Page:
Why Do Politicians Intervene in Accounting Regulation? The Role of Ideology and Special Interests

Journal of Accounting Research, Forthcoming

65 Pages Posted: 13 Jun 2017 Last revised: 28 Jan 2020

See all articles by Jannis Bischof

Jannis Bischof

University of Mannheim - Accounting and Taxation

Holger Daske

University of Mannheim - Accounting and Taxation

Christoph J. Sextroh

Tilburg University - Tilburg School of Economics and Management

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Date Written: January 9, 2020

Abstract

Politicians frequently intervene in the regulation of financial accounting. Evidence from the accounting literature shows that regulatory capture by special interests helps explain these interventions. However, many accounting rules have broad economic or social consequences, such as their effects on income distribution or private-sector subsidies. The perception of these consequences varies with a politician’s ideology. Therefore, if accounting rules produce those consequences, ideology plausibly spills over and explains a politician’s stance on the technical accounting issue, beyond special interest pressure. We use two prominent U.S. political debates about fair value accounting and the expensing of employee stock options to disentangle the role of ideology from special interest pressure. In both debates, ideology explains politicians’ involvement at exactly those points when the debate focuses on the economic consequences of accounting regulation (i.e., bank bailouts and top-management compensation). Once the debates focus on more technical issues, connections to special interests remain the most dominant force.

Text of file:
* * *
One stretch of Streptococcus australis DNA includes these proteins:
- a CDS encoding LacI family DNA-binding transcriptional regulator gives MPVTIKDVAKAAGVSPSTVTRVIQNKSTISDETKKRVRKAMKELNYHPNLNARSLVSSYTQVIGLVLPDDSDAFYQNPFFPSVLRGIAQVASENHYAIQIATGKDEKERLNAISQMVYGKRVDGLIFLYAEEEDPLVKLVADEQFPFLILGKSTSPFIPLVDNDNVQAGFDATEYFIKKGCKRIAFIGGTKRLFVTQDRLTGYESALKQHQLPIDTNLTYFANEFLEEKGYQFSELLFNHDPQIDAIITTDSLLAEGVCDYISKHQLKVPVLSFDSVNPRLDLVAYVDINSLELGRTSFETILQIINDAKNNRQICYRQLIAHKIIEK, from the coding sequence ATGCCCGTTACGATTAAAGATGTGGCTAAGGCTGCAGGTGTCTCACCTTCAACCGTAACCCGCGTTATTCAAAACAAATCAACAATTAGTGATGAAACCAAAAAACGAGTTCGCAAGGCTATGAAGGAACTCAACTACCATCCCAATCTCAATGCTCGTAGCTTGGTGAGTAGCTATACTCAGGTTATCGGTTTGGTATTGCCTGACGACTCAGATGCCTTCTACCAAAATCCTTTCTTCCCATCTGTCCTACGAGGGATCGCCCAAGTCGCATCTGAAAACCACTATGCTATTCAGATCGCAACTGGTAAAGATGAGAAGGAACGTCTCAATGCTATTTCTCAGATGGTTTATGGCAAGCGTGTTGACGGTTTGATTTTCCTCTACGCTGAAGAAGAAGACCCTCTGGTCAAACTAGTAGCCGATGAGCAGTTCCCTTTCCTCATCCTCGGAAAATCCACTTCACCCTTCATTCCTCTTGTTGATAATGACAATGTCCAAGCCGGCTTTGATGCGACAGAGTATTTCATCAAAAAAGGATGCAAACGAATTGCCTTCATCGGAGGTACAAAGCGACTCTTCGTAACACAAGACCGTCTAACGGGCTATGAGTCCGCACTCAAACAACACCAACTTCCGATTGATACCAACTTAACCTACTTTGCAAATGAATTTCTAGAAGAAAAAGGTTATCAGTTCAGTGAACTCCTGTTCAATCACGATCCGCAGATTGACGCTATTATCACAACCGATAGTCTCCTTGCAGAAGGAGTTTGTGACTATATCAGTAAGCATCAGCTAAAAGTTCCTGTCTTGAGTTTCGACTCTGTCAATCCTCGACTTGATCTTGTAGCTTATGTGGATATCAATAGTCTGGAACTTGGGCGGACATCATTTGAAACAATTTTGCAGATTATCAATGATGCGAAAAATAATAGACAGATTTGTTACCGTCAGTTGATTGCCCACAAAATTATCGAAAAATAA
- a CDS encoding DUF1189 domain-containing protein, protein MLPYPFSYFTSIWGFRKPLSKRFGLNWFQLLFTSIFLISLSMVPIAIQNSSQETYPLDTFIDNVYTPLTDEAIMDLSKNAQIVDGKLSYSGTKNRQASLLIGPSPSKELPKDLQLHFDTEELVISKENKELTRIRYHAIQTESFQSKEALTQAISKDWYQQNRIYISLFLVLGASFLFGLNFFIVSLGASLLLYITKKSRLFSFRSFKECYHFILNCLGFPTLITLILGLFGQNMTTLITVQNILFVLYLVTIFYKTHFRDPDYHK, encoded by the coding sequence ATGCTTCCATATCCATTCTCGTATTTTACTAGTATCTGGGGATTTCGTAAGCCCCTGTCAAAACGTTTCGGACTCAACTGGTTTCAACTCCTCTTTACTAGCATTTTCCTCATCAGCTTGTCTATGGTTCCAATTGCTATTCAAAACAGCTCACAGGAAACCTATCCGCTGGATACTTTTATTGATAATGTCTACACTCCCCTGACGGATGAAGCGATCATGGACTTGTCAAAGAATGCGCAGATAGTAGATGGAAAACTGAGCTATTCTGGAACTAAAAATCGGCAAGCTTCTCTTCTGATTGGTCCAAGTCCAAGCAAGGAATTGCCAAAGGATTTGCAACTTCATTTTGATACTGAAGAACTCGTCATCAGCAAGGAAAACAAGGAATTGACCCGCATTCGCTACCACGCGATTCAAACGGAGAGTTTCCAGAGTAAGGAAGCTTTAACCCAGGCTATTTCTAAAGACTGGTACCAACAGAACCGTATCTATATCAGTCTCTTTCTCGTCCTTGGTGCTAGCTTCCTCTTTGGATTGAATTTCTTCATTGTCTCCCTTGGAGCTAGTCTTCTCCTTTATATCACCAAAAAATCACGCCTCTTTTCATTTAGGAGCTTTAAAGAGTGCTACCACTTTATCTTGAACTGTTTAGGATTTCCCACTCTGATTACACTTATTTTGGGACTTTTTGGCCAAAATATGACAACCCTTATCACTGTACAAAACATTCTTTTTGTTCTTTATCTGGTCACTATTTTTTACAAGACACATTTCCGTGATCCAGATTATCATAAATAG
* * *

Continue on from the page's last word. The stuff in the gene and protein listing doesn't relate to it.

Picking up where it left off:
Keywords: Accounting Regulation, Fair Value, Financial Crisis, Ideology, Political Economy, Accounting Standard-Setting, Stock Option Expensing

JEL Classification: G01, G28, K22, L51, M40, M41, M48, P16

Suggested Citation

Bischof, Jannis and Daske, Holger and Sextroh, Christoph J., Why Do Politicians Intervene in Accounting Regulation? The Role of Ideology and Special Interests (January 9, 2020). Journal of Accounting Research, Forthcoming, Available at SSRN: https://ssrn.com/abstract=2972549 or http://dx.doi.org/10.2139/ssrn.2972549

Jannis Bischof

University of Mannheim - Accounting and Taxation ( email )

Mannheim, 68131
Germany

Holger Daske

University of Mannheim - Accounting and Taxation ( email )

Mannheim, 68131
Germany

Christoph J. Sextroh (Contact Author)

Tilburg University - Tilburg School of Economics and Management ( email )

P.O. Box 90153
Tilburg, DC Noord-Brabant 5000 LE
Netherlands

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